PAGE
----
I wasn’t surprised that my Monday post, which was ultimately about reading & applying some ideas from Viktor Shklovsky’s Theory of Prose, mostly generated conversation about Tao Lin and the New Sincerity. I knew that would happen even as I wrote it. So I thought I should take a post to clarify my thoughts on “the whole NS thing.” What follows will be a mix of fact and personal reflection.
As everyone knows, the original New Sincerity (in poetry) was a “movement” started by Joseph Massey and Anthony Robinson and Andrew Mister c. 2005. I put “movement” in quotes because although they wrote numerous manifestos and argued a lot with others about sincerity and what, in fact, they were doing, even they will insist that the NS was not a coherent thing. I get that; viewed now, their proposals seem at least half tongue-in-cheek (leading to endless debates about whether they were being ironic or sincere—debates that, while heartfelt, I think really missed the point). A lot this writing no longer exists online—that’s the Internet for you—although if you google around you can still find remnants of the discussion.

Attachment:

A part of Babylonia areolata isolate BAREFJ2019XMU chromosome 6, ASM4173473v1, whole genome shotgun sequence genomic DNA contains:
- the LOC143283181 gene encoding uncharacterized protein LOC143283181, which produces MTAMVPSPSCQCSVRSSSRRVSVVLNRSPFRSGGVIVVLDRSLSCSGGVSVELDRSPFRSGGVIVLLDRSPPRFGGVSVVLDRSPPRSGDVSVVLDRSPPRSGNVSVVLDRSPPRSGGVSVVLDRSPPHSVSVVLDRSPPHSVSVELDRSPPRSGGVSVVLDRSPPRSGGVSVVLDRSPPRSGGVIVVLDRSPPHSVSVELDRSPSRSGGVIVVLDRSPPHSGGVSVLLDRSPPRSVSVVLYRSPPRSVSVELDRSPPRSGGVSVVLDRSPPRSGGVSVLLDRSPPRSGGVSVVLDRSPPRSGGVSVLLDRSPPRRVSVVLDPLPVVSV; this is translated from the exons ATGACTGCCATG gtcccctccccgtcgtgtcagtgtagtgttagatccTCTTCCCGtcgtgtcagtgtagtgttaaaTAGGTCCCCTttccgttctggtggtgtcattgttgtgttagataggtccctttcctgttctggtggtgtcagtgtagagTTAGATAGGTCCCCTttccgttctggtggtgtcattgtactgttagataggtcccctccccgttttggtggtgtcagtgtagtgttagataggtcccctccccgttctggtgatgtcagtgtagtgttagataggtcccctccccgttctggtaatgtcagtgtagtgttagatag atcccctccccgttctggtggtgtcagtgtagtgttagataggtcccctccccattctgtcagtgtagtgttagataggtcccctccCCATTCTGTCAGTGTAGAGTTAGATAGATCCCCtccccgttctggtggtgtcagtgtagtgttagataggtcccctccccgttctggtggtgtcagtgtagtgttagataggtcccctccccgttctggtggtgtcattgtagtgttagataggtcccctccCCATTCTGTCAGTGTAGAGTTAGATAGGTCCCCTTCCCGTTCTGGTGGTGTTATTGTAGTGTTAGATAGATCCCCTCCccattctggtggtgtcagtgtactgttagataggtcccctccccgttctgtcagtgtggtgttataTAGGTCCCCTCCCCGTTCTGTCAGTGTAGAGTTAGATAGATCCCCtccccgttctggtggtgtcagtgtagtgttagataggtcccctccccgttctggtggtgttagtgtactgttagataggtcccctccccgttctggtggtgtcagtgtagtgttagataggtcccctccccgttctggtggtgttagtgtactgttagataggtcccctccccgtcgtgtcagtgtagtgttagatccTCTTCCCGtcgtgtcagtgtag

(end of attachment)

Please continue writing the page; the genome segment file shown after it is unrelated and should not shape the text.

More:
What happened next, though, matters more for our current purposes. People started pointing to other poets—Dorothea Lasky, Nate Pritts, Matt Hart, Tao Lin, others—who appeared to be working with similar motivations, exploring similar styles and devices. It’s easy to see why this was so, leaving aside the fact that every writer is of course a special and unique snowflake. Recall also that in 2005—7 things looked different than they do today (e.g., Tao Lin was not “Tao Lin”).
When did I first hear the term? 2007? 2008? I know I first ran into Lin on 21 July 2007, when I read “The Existentially Fucked Megamouth Shark” in the now defunct Mississippi Review Online. I forwarded the link to some friends (it’s my email account that remembers the date) and started reading Lin’s blog. My pal Justin bought Bed and Eeee Eee Eeeee and lent them to me, and he and I saw that Lin belonged to / had attracted something of a scene. And I thought it plausible that there was some kind of loose-knit shared sensibility linking, say, you are maybe a little bit happier than i am (2006) with stuff like Jillian Clark’s if i am in a room full of people i am not having any fun (2008) (which Lin blogged about). I took notice partly because I was interested in the “return to long titles” trend, which seemed but one part of a resurgence of interest in preciousness, sentiment, & twee in both cinema and indie rock—Wes Anderson, Sufjan Stevens, the Danielson Famile, the Decemberists, the Arcade Fire, Joanna Newsom. (This is when I began collecting instances of “school play” music videos and commercials.)